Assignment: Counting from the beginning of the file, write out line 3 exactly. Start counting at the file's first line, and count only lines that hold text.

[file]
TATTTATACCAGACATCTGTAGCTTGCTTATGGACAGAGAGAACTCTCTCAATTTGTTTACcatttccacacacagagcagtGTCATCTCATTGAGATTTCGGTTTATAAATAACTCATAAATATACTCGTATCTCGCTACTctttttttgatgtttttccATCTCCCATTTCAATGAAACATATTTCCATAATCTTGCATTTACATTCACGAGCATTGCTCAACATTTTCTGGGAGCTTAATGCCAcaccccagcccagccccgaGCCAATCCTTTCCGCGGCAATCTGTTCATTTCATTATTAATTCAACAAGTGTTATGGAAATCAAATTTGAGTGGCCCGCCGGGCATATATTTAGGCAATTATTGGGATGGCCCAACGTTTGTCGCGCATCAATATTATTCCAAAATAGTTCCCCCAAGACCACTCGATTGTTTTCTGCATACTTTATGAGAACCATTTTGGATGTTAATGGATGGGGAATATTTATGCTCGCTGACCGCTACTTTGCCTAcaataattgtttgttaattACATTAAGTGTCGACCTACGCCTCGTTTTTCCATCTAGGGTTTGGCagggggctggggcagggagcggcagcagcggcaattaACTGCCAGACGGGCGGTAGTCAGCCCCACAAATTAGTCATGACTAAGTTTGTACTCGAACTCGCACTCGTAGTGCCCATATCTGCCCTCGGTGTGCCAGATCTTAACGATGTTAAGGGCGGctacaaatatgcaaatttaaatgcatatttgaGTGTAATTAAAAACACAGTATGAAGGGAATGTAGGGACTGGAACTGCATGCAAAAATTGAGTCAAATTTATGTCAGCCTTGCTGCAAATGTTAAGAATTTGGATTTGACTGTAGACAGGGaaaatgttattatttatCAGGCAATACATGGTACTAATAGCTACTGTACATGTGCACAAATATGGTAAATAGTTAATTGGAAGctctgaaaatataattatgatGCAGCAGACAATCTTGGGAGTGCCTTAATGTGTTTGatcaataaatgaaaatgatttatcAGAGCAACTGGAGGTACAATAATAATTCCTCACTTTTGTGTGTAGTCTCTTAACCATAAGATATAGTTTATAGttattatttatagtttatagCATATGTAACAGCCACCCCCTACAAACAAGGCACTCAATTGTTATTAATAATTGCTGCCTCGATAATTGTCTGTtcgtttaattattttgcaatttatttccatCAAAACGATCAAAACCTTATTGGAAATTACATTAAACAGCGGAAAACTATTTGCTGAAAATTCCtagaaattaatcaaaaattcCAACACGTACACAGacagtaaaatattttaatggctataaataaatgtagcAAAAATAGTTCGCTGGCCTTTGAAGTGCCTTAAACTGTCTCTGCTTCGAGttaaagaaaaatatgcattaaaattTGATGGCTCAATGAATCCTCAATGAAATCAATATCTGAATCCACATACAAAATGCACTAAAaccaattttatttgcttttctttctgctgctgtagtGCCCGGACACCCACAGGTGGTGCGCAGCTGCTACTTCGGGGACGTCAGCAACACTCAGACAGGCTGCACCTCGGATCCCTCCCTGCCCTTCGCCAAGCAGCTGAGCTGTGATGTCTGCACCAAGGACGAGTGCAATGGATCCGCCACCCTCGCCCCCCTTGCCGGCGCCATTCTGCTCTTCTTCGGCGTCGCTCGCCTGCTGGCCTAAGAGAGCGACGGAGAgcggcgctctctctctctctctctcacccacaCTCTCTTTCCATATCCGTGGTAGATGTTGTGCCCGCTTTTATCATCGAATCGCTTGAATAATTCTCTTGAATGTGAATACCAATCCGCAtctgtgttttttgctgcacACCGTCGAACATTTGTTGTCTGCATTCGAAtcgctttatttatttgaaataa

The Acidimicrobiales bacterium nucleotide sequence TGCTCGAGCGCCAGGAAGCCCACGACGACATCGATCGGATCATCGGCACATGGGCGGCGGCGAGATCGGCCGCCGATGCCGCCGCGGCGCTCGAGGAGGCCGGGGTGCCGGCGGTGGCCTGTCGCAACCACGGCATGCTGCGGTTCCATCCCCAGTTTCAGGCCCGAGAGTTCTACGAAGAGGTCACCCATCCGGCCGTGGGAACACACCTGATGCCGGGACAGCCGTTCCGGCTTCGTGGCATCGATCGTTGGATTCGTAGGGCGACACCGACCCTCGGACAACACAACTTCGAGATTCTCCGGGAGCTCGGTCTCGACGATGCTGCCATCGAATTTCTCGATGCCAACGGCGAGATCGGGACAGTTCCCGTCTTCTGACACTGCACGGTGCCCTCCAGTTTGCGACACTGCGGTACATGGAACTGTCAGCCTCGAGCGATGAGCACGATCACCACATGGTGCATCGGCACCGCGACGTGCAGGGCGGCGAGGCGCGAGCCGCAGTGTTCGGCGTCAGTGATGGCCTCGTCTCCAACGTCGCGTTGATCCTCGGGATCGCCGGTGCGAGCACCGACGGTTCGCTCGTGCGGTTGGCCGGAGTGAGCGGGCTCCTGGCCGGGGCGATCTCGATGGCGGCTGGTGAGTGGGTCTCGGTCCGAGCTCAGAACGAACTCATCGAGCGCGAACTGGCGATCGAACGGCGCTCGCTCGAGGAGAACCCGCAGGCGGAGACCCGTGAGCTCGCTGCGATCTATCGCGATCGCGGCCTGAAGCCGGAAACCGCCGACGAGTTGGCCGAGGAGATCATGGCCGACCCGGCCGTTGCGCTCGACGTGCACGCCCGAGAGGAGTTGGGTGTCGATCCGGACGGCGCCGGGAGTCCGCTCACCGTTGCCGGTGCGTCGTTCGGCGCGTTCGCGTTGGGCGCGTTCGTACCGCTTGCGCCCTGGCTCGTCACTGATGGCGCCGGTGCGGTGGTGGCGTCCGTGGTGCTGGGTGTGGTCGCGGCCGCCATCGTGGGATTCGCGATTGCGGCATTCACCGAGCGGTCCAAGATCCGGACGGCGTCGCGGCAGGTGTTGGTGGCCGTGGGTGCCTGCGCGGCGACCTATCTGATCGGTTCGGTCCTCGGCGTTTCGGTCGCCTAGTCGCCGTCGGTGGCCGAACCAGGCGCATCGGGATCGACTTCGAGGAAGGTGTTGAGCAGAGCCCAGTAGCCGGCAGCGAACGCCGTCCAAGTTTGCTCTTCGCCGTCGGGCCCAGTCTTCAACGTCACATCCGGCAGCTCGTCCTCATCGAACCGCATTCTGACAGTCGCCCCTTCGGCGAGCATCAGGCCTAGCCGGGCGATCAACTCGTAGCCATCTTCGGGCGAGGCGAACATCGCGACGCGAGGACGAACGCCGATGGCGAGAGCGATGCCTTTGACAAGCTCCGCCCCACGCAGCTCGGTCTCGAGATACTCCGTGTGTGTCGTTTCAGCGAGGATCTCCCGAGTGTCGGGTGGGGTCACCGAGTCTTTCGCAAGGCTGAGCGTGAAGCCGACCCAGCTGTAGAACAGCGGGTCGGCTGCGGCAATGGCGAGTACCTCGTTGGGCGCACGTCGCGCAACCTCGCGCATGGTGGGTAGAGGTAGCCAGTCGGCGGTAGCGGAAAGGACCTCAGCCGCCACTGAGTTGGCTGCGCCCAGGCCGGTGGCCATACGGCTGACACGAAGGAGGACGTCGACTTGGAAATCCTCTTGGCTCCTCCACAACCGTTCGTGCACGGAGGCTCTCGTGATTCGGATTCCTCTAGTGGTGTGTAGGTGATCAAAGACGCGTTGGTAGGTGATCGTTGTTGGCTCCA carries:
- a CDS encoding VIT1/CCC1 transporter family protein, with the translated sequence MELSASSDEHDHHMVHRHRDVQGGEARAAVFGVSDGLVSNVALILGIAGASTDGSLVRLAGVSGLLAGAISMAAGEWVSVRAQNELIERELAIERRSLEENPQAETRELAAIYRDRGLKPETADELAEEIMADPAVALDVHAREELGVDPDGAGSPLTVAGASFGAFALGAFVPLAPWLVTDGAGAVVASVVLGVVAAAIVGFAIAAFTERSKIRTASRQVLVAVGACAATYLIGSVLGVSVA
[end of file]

- a CDS encoding VIT1/CCC1 transporter family protein, with the translated sequence MELSASSDEHDHHMVHRHRDVQGGEARAAVFGVSDGLVSNVALILGIAGASTDGSLVRLAGVSGLLAGAISMAAGEWVSVRAQNELIERELAIERRSLEENPQAETRELAAIYRDRGLKPETADELAEEIMADPAVALDVHAREELGVDPDGAGSPLTVAGASFGAFALGAFVPLAPWLVTDGAGAVVASVVLGVVAAAIVGFAIAAFTERSKIRTASRQVLVAVGACAATYLIGSVLGVSVA